From another: "If you liked cardiology in medical school, why don't you at least get trained as a cardiologist? Then you'll have so many more contacts and you'll be able to get so much more done."
And another: "Well, why don't you at least practice for a few years, get some money and respect under your belt before you go off and do your little dream? Then at least you'll have experience."
And yet another: "Why don't you wait until you retire to do 'fun' things like following your heart and doing what you love? Then at least you'll have lived a full life before you go and throw it all away."
What I realized is that each of the people who gave me advice was only speaking from their own experiences and beliefs. None of them had actually done what I was going to do, for the reasons I was doing it. And none were actually helping me to listen to the voice of my heart, which was the one posing these questions.
I ended up listening to a lot of different advice and following no one’s, instead creating my own opportunities through willingness and determination. I am forever thankful for my own intuition that guided me to follow something inside me, despite advice to the contrary.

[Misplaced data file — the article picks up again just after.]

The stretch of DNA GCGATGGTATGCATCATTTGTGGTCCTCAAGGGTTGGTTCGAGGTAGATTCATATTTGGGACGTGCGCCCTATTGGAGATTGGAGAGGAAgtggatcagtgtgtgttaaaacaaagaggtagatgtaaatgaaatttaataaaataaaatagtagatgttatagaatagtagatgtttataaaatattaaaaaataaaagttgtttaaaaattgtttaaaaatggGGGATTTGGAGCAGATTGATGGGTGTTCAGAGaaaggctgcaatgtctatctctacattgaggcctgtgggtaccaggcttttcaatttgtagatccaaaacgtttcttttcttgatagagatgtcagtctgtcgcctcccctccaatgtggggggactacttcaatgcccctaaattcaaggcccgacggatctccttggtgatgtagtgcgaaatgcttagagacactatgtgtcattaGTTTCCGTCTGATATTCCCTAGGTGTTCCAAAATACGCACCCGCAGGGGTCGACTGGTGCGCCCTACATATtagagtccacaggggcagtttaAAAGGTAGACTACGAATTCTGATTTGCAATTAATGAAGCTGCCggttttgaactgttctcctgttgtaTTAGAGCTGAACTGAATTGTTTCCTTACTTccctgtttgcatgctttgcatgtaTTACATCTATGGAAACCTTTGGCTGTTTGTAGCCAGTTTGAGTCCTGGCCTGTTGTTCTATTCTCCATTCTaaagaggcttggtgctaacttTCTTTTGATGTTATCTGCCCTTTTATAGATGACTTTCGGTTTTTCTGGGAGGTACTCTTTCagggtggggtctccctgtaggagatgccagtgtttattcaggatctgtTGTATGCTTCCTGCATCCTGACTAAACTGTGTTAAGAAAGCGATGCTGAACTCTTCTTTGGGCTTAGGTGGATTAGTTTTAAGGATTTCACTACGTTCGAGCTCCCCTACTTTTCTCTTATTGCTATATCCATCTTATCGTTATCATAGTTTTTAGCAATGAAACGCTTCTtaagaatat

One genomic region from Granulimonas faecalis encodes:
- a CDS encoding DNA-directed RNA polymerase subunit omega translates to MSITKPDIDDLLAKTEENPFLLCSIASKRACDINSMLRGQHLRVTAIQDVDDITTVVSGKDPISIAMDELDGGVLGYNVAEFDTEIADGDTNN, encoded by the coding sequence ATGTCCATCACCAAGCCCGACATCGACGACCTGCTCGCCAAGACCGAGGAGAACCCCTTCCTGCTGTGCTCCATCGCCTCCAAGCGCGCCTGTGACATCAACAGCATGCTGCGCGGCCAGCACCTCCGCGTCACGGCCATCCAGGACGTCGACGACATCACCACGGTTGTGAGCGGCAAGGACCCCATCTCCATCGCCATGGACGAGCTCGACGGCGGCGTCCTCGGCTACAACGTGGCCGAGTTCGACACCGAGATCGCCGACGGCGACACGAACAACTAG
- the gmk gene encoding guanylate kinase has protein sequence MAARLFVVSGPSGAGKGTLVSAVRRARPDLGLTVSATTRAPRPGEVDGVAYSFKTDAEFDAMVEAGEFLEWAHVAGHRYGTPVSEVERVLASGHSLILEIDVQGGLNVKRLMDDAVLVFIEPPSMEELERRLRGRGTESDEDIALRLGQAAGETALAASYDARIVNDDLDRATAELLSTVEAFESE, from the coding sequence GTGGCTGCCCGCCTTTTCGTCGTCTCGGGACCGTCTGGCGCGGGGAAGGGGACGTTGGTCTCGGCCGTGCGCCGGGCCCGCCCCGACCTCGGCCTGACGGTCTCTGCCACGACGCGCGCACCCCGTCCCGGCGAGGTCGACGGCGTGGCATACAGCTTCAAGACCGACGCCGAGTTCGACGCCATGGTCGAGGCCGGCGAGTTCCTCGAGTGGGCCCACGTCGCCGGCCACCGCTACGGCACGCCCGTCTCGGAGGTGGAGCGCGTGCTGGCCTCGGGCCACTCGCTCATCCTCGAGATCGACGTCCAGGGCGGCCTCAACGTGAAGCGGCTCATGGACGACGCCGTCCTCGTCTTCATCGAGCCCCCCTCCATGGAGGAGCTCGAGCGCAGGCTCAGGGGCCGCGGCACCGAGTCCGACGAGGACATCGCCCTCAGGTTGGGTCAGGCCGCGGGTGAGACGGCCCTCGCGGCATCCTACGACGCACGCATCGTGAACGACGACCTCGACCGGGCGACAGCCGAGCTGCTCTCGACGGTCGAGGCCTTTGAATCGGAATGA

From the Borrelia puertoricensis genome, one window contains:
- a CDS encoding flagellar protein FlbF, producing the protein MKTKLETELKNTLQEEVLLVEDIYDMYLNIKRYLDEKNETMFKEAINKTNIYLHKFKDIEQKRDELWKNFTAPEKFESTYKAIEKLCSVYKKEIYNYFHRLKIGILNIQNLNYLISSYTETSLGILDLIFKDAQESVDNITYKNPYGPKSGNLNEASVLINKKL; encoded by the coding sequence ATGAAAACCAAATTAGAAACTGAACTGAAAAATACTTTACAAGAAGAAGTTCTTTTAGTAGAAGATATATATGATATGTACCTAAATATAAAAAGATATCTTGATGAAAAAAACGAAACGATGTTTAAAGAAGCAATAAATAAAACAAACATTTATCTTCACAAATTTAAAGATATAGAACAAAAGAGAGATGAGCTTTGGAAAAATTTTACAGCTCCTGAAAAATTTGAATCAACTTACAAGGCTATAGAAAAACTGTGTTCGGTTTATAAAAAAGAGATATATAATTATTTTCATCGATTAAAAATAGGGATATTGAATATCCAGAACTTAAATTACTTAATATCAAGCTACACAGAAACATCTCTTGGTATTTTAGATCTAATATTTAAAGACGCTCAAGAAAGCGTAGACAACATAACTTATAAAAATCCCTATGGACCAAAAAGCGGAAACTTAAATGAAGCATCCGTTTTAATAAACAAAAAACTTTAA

Fast forward ten years.
Now that I have opened space in my life, space in my mind, space in my body, and space in my heart, to receive guidance, it just keeps flooding in. I don't ask people what to do. I don't tell people what to do.
I lived the life of trying to gain fulfillment from seeing other people follow my advice. I thought I was doing the right thing, but I would always encounter an aspect of someone else that my experience could not comprehend, that my best knowledge could not penetrate. I had no tools at the time to help other people access a deeper part of their own wisdom, to help them find the keys to their own locked doors. I was giving advice, where people were in need of coaching.
Coaching Helps You Follow Your Own Advice…The Kind You’ve Ignored For Too Long In Favor Of Others’